Resolving long-standing confusion over how to determine who is a supervisor under Title VII, the Court adopted the more stringent, pro-employer standard that people must have authority to take adverse employment actions (e.g., hiring, firing, demotions, etc.) to be considered supervisors. The alternative standard, followed by the Equal Employment Opportunity Commission (and various courts), was that supervisors only needed to be able to significantly influence co-workers' employment. Whether someone is considered a supervisor is particularly important for harassment cases brought under Title VII, the federal anti-discrimination law, as different rules apply to harassment committed by supervisors, as opposed to just co-workers. Employers must have actually been negligent in allowing co-worker harassment to be liable for it, whereas they are automatically liable for supervisor harassment, barring an affirmative defense. The Court issued its ruling in Vance v. Ball State University, in which a cafeteria employee claimed she had been harassed by a co-worker who "glared at" and "intimidated" her. Although Vance is a Supreme Court ruling, it should not impact most harassment cases in California, which are generally brought under the state's anti-discrimination law, the Fair Employment and Housing Act ("FEHA"). FEHA specifically defines supervisors in the less-stringent way advocated by the EEOC.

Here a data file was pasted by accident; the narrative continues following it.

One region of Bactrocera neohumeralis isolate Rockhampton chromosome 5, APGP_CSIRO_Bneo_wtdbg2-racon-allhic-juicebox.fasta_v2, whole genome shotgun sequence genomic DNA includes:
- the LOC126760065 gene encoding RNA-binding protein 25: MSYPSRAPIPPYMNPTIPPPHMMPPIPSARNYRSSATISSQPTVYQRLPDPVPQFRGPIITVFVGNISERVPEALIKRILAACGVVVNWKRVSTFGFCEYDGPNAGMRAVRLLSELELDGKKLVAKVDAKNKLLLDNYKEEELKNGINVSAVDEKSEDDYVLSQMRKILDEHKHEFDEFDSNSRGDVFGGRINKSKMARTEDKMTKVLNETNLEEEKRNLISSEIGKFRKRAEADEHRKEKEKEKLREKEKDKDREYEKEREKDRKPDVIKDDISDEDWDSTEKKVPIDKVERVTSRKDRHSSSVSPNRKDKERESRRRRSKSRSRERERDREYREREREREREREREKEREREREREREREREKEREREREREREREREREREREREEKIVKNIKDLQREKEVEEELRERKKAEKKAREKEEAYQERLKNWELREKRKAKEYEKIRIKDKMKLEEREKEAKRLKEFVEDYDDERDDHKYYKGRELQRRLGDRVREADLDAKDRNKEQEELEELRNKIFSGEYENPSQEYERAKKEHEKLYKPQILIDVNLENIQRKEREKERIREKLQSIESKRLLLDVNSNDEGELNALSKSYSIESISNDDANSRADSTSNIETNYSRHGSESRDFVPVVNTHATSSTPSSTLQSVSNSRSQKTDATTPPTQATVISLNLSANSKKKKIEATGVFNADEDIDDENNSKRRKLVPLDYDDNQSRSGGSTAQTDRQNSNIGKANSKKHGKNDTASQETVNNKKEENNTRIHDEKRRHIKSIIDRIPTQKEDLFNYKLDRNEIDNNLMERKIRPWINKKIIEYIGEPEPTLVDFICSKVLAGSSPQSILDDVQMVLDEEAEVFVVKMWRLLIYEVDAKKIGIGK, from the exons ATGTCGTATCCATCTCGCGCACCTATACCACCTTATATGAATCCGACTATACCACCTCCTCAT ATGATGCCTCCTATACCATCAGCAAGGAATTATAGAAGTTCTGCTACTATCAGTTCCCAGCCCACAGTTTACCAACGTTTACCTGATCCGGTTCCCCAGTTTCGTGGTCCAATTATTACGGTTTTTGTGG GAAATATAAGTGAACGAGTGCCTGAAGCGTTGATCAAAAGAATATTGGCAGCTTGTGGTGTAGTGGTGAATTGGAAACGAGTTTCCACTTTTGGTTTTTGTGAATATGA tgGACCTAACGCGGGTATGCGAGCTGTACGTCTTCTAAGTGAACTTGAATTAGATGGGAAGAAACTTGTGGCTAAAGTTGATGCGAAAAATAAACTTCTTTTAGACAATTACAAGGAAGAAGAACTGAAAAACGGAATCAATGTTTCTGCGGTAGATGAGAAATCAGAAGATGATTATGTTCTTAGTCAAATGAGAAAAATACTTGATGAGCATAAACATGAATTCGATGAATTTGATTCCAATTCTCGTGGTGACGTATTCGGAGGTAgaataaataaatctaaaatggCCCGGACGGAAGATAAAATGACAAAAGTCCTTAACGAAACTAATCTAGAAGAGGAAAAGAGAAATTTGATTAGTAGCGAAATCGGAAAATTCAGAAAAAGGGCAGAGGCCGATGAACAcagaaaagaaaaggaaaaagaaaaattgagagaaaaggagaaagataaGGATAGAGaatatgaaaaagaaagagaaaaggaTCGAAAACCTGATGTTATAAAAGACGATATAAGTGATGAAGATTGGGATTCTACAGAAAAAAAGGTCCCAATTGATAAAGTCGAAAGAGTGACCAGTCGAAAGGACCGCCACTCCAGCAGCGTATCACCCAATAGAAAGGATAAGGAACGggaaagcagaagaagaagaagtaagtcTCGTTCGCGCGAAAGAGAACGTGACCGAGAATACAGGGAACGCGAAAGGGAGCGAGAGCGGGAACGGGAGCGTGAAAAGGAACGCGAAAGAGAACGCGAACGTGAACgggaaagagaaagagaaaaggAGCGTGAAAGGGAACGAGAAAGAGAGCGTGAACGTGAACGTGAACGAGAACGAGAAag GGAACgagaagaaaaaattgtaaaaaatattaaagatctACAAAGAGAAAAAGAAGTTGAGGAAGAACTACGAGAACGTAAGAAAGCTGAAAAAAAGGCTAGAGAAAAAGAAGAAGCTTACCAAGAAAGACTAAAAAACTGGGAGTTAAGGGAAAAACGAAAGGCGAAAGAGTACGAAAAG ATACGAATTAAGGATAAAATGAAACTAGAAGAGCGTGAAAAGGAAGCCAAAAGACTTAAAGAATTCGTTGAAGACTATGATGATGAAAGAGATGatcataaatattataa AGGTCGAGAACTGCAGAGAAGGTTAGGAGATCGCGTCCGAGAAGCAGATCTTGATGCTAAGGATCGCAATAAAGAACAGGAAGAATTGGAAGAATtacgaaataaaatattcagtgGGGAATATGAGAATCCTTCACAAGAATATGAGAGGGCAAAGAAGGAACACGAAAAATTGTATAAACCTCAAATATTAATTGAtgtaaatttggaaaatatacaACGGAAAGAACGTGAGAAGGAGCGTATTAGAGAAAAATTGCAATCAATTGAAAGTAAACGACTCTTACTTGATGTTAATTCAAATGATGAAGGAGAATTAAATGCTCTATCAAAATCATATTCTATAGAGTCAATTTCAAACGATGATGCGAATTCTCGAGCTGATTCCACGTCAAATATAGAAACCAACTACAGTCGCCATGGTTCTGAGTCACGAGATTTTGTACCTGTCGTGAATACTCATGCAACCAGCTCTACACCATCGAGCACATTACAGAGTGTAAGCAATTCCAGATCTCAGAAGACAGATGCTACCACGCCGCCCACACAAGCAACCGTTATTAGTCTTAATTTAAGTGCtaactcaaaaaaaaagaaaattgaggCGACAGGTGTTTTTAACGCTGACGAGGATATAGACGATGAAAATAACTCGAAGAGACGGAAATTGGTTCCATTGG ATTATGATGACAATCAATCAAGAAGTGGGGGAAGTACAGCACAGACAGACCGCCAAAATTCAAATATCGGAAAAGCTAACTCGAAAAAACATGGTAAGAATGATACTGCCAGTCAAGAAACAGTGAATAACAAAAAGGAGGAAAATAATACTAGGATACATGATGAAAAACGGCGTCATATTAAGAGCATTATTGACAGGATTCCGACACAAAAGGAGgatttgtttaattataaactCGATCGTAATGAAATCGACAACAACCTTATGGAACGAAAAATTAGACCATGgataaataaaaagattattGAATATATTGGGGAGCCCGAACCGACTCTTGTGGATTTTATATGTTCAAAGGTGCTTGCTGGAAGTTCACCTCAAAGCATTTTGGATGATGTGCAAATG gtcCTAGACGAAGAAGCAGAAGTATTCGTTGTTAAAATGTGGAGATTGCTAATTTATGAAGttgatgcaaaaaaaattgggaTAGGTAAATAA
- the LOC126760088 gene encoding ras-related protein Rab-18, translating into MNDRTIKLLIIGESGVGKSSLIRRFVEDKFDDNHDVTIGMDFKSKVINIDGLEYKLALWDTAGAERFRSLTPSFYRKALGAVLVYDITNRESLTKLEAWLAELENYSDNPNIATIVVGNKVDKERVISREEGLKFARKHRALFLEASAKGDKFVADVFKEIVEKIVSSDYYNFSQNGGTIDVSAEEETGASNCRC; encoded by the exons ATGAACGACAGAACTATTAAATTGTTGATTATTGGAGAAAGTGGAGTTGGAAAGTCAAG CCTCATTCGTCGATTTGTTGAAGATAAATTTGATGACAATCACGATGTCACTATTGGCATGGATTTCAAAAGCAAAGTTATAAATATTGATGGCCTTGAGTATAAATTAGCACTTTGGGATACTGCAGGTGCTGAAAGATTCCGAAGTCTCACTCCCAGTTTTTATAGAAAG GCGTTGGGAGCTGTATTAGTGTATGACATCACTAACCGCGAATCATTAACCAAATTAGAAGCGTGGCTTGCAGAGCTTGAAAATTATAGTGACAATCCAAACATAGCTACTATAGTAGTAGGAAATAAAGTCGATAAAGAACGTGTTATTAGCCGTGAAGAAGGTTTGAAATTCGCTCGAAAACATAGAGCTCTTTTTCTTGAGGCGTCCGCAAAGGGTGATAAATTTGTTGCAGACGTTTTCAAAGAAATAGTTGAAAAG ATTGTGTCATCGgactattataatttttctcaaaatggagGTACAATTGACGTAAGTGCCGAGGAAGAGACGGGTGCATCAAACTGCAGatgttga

So long as they provide suitable sleeping quarters and have clear contracts, employers can refuse to pay employees working 24-hour shifts for time they can be sleeping. In Mendiola v. CPS Security Solutions, Inc., a California appellate court clarified that all employers can exclude sleep time from 24-hour work shifts. Prior to Mendiola, many believed that only ambulance providers could refuse to pay for sleep time for 24-hour employees, given that the sleep exclusion in the state's Wage Orders only applied to ambulance drivers (and attendants). But in Mendiola, the Court held that any employer can refuse to pay for sleep time during a 24-hour shift, provided it has a prior agreement with its employees not to consider the time as compensable. Employers must also provide comfortable places for their employees to sleep, and the sleep time cannot be interrupted. It is unclear how much of a designated sleep period must be compensated if it is interrupted, although certainly whatever time employees must actually work during the interruption must be paid, at a minimum. Mendiola also held that "on call" time must be compensated if employees remain under their employers' control while on call. For example, Mendiola involved security guards who were required to live on-site in trailers, where they could rest and relax but not have guests, pets or alcohol. Given these restrictions, the employees remained under their employer's control such that the time they spent on-call in their trailers had to be paid.